The Perfect Moment
The Perfect Moment was the most comprehensive retrospective of works by New York photographer Robert Mapplethorpe. The show spanned twenty-five years of his career, featuring celebrity portraits, self-portraits, interracial figure studies, floral still lifes, homoerotic images, and collages. The exhibition, organized by Janet Kardon of the Institute of Contemporary Arts in Philadelphia, opened in the winter of 1988 just months before Mapplethorpe’s death from AIDS complications on March 9, 1989. On tour, in the summer of 1989, the exhibition became the centerpiece of a controversy concerning federal funding of the arts and censorship.
The Perfect Moment covered all aspects of the photographer’s career from the late 1960s to 1988. The traveling exhibition had been scheduled to appear at five other museums in various regions of the country during the next year and a half. It included more than 150 images. Despite the controversial character of some of the photographs, critical response was enthusiastic and attendance was robust throughout the show's Philadelphia run (from December 1988 through January 1989).
The Perfect Moment traveled to the Museum of Contemporary Art in Chicago. Again, it generated no unfavorable public or critical attention. In June 1989, after the cancellation of the exhibition by the Corcoran Gallery of Art in Washington D.C., two and a half weeks before it was to open there, The Perfect Moment unexpectedly provoked national controversy and ICA became a key player in the congressional debate over what public funds should and should not fund. The issues of censorship and artistic freedom that the show raised occupied the forefront of the debates between conservatives and liberals during the Ronald Reagan era and in its aftermath. Members of the religious right, especially, criticized academics and artists for what they regarded as their indecent, subversive and blasphemous works.
Layout and works displayed
The Perfect Moment grouped photos into three categories:
- Rigorously conceived portraits and figure studies;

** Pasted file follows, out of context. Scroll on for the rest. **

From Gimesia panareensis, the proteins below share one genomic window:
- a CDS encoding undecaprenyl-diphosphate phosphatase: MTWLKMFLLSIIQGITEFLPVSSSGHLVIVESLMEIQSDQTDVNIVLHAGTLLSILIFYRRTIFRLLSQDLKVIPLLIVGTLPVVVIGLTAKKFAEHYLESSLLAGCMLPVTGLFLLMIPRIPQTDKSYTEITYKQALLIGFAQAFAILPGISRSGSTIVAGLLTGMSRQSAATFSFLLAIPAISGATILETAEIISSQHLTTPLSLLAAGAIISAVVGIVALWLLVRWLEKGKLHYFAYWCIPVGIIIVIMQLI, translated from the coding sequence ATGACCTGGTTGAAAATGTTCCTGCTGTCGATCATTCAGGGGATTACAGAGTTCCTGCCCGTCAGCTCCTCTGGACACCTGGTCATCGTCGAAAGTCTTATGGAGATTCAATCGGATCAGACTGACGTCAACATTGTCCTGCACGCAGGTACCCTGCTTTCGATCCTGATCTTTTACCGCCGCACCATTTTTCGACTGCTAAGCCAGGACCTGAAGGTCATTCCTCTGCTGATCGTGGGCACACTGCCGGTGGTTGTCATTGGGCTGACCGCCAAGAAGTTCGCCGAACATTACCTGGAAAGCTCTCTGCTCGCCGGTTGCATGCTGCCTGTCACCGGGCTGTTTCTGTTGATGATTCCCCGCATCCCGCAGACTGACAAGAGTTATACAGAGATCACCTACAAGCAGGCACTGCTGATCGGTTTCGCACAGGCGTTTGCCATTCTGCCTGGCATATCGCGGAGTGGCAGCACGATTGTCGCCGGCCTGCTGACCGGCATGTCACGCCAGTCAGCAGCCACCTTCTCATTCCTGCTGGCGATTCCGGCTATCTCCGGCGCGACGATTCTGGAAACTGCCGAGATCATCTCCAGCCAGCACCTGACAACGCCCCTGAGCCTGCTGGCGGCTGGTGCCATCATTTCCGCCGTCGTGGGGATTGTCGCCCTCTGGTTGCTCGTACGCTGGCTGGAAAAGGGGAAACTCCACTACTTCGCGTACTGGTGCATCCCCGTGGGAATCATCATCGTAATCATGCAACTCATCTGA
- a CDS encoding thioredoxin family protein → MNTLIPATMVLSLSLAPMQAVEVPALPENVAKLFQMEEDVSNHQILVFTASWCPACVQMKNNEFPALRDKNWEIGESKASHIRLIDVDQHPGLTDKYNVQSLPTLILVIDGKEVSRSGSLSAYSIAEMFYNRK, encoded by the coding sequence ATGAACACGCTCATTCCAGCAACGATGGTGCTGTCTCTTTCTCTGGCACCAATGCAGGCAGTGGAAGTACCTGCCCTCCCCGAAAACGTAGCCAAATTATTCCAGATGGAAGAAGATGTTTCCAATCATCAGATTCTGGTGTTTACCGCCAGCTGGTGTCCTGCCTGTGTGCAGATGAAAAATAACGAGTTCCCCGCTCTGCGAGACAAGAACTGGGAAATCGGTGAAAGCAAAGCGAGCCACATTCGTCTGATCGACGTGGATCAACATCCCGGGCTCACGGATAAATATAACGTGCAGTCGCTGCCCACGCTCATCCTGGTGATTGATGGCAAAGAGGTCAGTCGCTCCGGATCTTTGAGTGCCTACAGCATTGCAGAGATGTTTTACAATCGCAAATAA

- Dramatically lit flower arrangements in color, and in black and white;
- Photographs of gay sadomasochism (S&M) that left nothing to the imagination.
Robert Mapplethorpe’s XYZ portfolios, explored three subjects: homosexual sadomasochism (X); flower still lifes (Y); and nude portraits of African American men (Z). The extremely graphic S&M photos from Mapplethorpe’s X Portfolio were displayed in a separate, age-restricted area during at each venue of the exhibition. The portfolios were displayed with a series of poems by poet and singer Patti Smith. The poems echo Mapplethorpe's X,Y,Z trope.
“Y is the symbol of the covenant which exists between the artist and his creator/ Y is the consummation of this idea thru the projection of the perfect shot. ”Please use the poetry as sandwich quotes; I want them to be obvious.” (Patti Smith)
The images that sparked the most controversy include:
- Jim and Tom, Sausalito, 1977
- Man in a Polyester Suit, 1980
- Jesse McBride, 1976
- Rosie (Honey), 1976
Rosie, a black and white portrait of a very young girl crouched down on a bench outdoors with part of her dress lifted, exposing her genitals, generated controversy because of the subject's age and the issue of consent. This photograph was deemed child pornography by Mapplethorpe's detractors, and it is surprising that it was featured in the exhibition catalogue, considering that the printer had refused to print it for the Mapplethorpe retrospective at the Whitney Museum of Art in 1988. There was one other photograph of a naked child, "Jessie McBride" which also contributed to the controversy created by "Rosie".
A 55-minute videotape of a BBC interview with the photographer accompanied the exhibition.
The art critics in Philadelphia, the show's first venue, critiqued Mapplethorpe's work along formalist lines, without commenting on the provocative content of the X portfolio photographs. Overall, the exhibition was met enthusiastically by critics both Philadelphia and in Chicago, where the show appeared at the Museum of Contemporary Art.